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    Interested, as well. I've had this too on and off in the last few months.
     
  3. bivic

    bivic Member

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    I'm interested too. I get it when drinking hydrogen water.
     
  4. Vinny

    Vinny Member

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    I've had it for about 3 years. Also did kidney tests. It has nothing to do with kidneys/protein consumption. Drinking more water will only dilute it. I don't think also, that it has any connection with androgen meatabolism. Doctors are completely clueless what causes it.

    I think it,s from infection.

    Check @yerrag posts, he,s got it as well, we,ve discussed it with him several times.

    Please, describe other symptoms you have.
     
  5. somuch4food

    somuch4food Member

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    That could be it. I haven't had it for a while since I've developped a habit of eating fresh cranberry sauce. Cranberry is known to disrupt biofilms.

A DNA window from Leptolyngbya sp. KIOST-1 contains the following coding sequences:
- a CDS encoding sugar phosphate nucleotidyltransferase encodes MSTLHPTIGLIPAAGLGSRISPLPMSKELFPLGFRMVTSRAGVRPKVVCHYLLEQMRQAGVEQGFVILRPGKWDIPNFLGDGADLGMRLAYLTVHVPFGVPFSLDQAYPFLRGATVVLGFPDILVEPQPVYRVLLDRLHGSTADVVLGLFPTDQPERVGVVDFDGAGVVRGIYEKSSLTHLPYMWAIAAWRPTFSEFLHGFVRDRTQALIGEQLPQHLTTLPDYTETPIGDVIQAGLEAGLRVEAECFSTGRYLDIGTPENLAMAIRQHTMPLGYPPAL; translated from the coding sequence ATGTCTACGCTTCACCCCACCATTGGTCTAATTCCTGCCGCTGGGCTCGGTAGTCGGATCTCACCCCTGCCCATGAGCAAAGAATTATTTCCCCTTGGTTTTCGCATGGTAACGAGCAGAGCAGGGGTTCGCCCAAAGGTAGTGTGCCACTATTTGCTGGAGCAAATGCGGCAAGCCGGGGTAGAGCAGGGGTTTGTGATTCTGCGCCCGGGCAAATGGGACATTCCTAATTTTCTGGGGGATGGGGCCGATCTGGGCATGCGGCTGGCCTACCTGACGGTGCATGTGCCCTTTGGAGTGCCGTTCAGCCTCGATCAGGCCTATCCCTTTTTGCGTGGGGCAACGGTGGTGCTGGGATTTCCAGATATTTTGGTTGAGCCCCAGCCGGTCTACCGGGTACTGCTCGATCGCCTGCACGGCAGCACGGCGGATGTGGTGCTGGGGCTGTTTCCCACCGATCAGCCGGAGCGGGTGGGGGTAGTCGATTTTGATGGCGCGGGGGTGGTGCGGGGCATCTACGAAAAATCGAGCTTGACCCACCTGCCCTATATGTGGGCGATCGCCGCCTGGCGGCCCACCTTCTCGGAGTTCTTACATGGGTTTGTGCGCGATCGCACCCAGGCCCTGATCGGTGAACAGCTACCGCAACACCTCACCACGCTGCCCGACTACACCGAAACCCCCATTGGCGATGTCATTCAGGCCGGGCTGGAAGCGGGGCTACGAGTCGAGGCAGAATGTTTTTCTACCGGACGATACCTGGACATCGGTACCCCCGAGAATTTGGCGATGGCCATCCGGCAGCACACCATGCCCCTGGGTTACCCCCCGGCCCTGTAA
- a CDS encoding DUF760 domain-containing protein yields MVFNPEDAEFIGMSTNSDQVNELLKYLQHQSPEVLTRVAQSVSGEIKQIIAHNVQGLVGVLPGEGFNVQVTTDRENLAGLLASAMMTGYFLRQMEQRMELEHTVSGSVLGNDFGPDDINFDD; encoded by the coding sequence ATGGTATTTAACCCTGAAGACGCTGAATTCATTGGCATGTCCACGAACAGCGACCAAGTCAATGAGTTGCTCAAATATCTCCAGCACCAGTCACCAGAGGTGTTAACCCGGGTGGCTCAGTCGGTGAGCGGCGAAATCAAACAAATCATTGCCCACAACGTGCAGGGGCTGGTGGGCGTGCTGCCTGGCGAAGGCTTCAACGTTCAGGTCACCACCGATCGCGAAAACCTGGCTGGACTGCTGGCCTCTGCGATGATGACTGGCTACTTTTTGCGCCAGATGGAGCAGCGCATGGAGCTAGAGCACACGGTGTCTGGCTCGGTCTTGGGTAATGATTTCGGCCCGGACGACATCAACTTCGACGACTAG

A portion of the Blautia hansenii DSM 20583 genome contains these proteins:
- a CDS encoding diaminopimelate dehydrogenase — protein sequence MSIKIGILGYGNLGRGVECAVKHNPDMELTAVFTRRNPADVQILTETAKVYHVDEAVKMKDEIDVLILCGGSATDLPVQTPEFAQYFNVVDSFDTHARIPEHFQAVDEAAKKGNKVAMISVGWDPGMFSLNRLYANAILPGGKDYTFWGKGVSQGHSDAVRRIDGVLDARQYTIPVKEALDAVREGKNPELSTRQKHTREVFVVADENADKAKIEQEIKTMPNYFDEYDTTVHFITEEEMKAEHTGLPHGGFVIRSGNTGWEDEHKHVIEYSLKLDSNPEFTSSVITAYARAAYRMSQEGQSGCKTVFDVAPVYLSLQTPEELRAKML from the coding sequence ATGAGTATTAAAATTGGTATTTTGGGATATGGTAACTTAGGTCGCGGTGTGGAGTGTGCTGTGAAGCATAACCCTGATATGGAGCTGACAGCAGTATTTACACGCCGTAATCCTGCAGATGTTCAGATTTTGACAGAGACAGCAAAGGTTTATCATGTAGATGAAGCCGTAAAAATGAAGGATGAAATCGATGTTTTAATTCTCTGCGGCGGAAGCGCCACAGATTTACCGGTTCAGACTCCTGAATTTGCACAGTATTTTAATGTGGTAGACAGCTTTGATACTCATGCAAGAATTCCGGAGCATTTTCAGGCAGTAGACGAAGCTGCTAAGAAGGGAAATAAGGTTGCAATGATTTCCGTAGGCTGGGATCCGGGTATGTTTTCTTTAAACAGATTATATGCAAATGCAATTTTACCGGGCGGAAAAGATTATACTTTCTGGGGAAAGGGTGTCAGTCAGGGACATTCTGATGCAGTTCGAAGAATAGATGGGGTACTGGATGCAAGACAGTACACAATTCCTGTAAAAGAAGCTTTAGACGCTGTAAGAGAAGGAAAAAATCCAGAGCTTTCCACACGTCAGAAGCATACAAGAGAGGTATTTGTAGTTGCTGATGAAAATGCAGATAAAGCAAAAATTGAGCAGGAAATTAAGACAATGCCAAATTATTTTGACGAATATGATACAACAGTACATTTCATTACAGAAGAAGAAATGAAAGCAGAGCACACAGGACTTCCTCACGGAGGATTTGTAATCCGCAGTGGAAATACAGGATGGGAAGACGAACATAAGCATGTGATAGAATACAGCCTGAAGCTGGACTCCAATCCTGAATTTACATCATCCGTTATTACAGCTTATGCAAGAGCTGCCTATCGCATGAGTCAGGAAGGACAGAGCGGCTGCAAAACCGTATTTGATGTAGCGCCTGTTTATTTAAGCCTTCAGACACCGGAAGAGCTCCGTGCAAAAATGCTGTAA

6. yerrag

    yerrag Member

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    Yes, in my case, it's from infection. From periodontal bacteria that has very likely formed biofilms and colonies along my vascular endothelium (from years of exposure to periodontal infection, which had been releasing bacteria. The longer it has been going on, the more the bacteria that has accumulated). This bacteria causes peptides and proteins to be unbound from serum albumin. The bacteria secretes enzymes, called gingipains, which degrade peptides to provide a source of nitrogen and carbon for the bacteria to feed on. Because albumin detached from the peptides are lower in molecular weight, it is more easily excreted with urine through the kidneys. The excreted albumin is what's causing my foamy urine.